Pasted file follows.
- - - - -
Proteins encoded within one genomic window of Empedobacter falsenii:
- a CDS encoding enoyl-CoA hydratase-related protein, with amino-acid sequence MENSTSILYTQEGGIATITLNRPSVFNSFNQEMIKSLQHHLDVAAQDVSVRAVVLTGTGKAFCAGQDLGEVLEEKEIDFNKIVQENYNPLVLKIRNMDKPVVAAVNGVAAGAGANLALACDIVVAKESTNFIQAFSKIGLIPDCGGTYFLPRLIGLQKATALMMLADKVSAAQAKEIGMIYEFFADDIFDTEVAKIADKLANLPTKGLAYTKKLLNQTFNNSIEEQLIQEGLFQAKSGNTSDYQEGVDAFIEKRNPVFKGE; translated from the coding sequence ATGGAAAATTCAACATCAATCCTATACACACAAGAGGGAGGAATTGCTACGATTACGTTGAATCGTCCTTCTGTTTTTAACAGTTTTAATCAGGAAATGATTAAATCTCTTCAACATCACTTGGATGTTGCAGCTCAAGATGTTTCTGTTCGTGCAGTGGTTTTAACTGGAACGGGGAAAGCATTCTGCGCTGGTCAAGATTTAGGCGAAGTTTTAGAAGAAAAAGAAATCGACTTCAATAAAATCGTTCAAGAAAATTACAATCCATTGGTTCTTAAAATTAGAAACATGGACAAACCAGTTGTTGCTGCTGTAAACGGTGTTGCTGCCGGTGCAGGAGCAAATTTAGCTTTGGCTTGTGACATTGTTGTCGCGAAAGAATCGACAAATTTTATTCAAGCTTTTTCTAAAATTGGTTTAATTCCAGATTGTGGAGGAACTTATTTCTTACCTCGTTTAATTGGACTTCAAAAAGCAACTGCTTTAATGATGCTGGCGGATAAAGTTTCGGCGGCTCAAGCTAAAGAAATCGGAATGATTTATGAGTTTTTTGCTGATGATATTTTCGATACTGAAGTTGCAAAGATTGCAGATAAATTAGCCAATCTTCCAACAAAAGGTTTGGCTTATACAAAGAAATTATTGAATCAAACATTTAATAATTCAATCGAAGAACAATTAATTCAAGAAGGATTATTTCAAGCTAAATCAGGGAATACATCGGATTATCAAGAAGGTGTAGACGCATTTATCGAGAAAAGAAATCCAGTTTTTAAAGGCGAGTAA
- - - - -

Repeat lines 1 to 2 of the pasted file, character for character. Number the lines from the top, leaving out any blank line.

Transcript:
Proteins encoded within one genomic window of Empedobacter falsenii:
- a CDS encoding enoyl-CoA hydratase-related protein, with amino-acid sequence MENSTSILYTQEGGIATITLNRPSVFNSFNQEMIKSLQHHLDVAAQDVSVRAVVLTGTGKAFCAGQDLGEVLEEKEIDFNKIVQENYNPLVLKIRNMDKPVVAAVNGVAAGAGANLALACDIVVAKESTNFIQAFSKIGLIPDCGGTYFLPRLIGLQKATALMMLADKVSAAQAKEIGMIYEFFADDIFDTEVAKIADKLANLPTKGLAYTKKLLNQTFNNSIEEQLIQEGLFQAKSGNTSDYQEGVDAFIEKRNPVFKGE; translated from the coding sequence ATGGAAAATTCAACATCAATCCTATACACACAAGAGGGAGGAATTGCTACGATTACGTTGAATCGTCCTTCTGTTTTTAACAGTTTTAATCAGGAAATGATTAAATCTCTTCAACATCACTTGGATGTTGCAGCTCAAGATGTTTCTGTTCGTGCAGTGGTTTTAACTGGAACGGGGAAAGCATTCTGCGCTGGTCAAGATTTAGGCGAAGTTTTAGAAGAAAAAGAAATCGACTTCAATAAAATCGTTCAAGAAAATTACAATCCATTGGTTCTTAAAATTAGAAACATGGACAAACCAGTTGTTGCTGCTGTAAACGGTGTTGCTGCCGGTGCAGGAGCAAATTTAGCTTTGGCTTGTGACATTGTTGTCGCGAAAGAATCGACAAATTTTATTCAAGCTTTTTCTAAAATTGGTTTAATTCCAGATTGTGGAGGAACTTATTTCTTACCTCGTTTAATTGGACTTCAAAAAGCAACTGCTTTAATGATGCTGGCGGATAAAGTTTCGGCGGCTCAAGCTAAAGAAATCGGAATGATTTATGAGTTTTTTGCTGATGATATTTTCGATACTGAAGTTGCAAAGATTGCAGATAAATTAGCCAATCTTCCAACAAAAGGTTTGGCTTATACAAAGAAATTATTGAATCAAACATTTAATAATTCAATCGAAGAACAATTAATTCAAGAAGGATTATTTCAAGCTAAATCAGGGAATACATCGGATTATCAAGAAGGTGTAGACGCATTTATCGAGAAAAGAAATCCAGTTTTTAAAGGCGAGTAA